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  1. Timeline of Mainz - Wikipedia › wiki › Timeline_of_Mainz
    • Prior to 19th Century
    • 19th Century
    • 20th Century
    • 21st Century
    • See Also
    • External Links
    13 BCE - Roman fort Mogontiacum built.
    314 CE - Roman Catholic Diocese of Mainzestablished (approximate date).
    406 - Battle of Mainz (406).
    790s - Benedictine St. Alban's Abbeyactive (approximate date).
    1803 - "Hall of Antiques" exhibited.
    1805 - Stadtbibliothek Mainz[de](library) established.
    1817 - Mainzer Turnverein von 1817[de](sport club) formed.
    1901 - Gutenberg Museumopens.
    1904 - Kaiserbrücke(railway bridge) built.
    1905 - 1. FSV Mainz 05football club formed.
    1907 - Gustav Stresemann Business Schoolfounded.
    2011 - Coface Arenaopens.
    2012 - Michael Eblingbecomes mayor.
    2013 - Population: 204,268.
    Links to fulltext city directories for Mainzvia Wikisource
    Europeana. Items related to Mainz, various dates.
    Digital Public Library of America. Items related to Mainz, various dates
  2. Mainz Psalter - Wikipedia › wiki › Mainz_Psalter

    Mainz Psalter. The Mainz Psalter was the second major book printed with movable type in the West; the first was the Gutenberg Bible. It is a psalter commissioned by the Mainz archbishop in 1457. The Psalter introduced several innovations: it was the first book to feature a printed date of publication, a printed colophon, two sizes of type ...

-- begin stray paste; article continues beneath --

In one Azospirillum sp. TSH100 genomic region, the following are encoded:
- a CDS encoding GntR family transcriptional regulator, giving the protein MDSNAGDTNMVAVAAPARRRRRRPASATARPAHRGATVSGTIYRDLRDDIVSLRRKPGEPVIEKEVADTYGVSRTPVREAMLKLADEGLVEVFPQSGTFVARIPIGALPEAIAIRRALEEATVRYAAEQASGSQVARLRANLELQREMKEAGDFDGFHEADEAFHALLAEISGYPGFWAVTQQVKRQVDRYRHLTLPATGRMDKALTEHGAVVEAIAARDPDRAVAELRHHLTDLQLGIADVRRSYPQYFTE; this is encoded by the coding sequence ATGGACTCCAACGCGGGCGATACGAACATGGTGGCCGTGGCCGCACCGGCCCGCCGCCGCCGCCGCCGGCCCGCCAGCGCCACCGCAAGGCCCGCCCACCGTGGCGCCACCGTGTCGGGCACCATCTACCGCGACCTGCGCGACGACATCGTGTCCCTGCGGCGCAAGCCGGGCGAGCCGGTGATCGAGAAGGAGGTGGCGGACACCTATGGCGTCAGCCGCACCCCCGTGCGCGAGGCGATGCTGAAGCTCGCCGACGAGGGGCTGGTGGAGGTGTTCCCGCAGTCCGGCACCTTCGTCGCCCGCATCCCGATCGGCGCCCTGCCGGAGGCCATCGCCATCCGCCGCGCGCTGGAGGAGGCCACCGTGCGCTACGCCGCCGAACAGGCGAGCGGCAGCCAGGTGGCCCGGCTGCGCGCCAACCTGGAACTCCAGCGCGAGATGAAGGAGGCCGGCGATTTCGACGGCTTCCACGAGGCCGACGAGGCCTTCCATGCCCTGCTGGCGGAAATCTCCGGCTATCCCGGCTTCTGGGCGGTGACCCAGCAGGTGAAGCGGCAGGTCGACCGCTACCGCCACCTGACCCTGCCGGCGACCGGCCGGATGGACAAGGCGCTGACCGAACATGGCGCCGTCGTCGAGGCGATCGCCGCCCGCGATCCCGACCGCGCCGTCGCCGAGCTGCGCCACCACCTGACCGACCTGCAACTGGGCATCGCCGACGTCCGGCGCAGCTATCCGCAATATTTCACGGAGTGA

3. Hans Dieter Betz - Wikipedia › wiki › Hans_Dieter_Betz

    Hans Dieter Betz (born 21 May 1931, Lemgo, Germany) is a German/American scholar of the New Testament and Early Christianity at the University of Chicago.He has made influential contributions to research on Paul's Letter to the Galatians, the Sermon on the Mount and the Greco-Roman context of Early Christianity.

    • United States
    • Burkitt Medal for Biblical Studies
  4. Marc Chagall - Wikipedia › wiki › Marc_Chagall
    • Early Life and Education
    • Art Career
    • Art Styles and Techniques
    • Other Types of Art
    • Final Years and Death
    • Gallery
    • Legacy and Influence
    • Theatre
    • Exhibitions and Tributes
    • See Also

    Early life

    Marc Chagall was born Moishe Shagal in a Lithuanian Jewish Hassidic family in Liozna, near the city of Vitebsk (Belarus, then part of the Russian Empire) in 1887.[b] At the time of his birth, Vitebsk's population was about 66,000. Half of the population were Jewish. A picturesque city of churches and synagogues, it was called "Russian Toledo", after the cosmopolitan city of the former Spanish Empire. As the city was built mostly of wood, little of it survived years of occupation and destructi...

    Art education

    In the Russian Empire at that time, Jewish children were not allowed to attend regular schools or universities. Their movement within the city was also restricted. Chagall therefore received his primary education at the local Jewish religious school, where he studied Hebrewand the Bible. At the age of 13, his mother tried to enroll him in a regular high school, and he recalled, "But in that school, they don't take Jews. Without a moment's hesitation, my courageous mother walks up to a profess...

    Artistic inspiration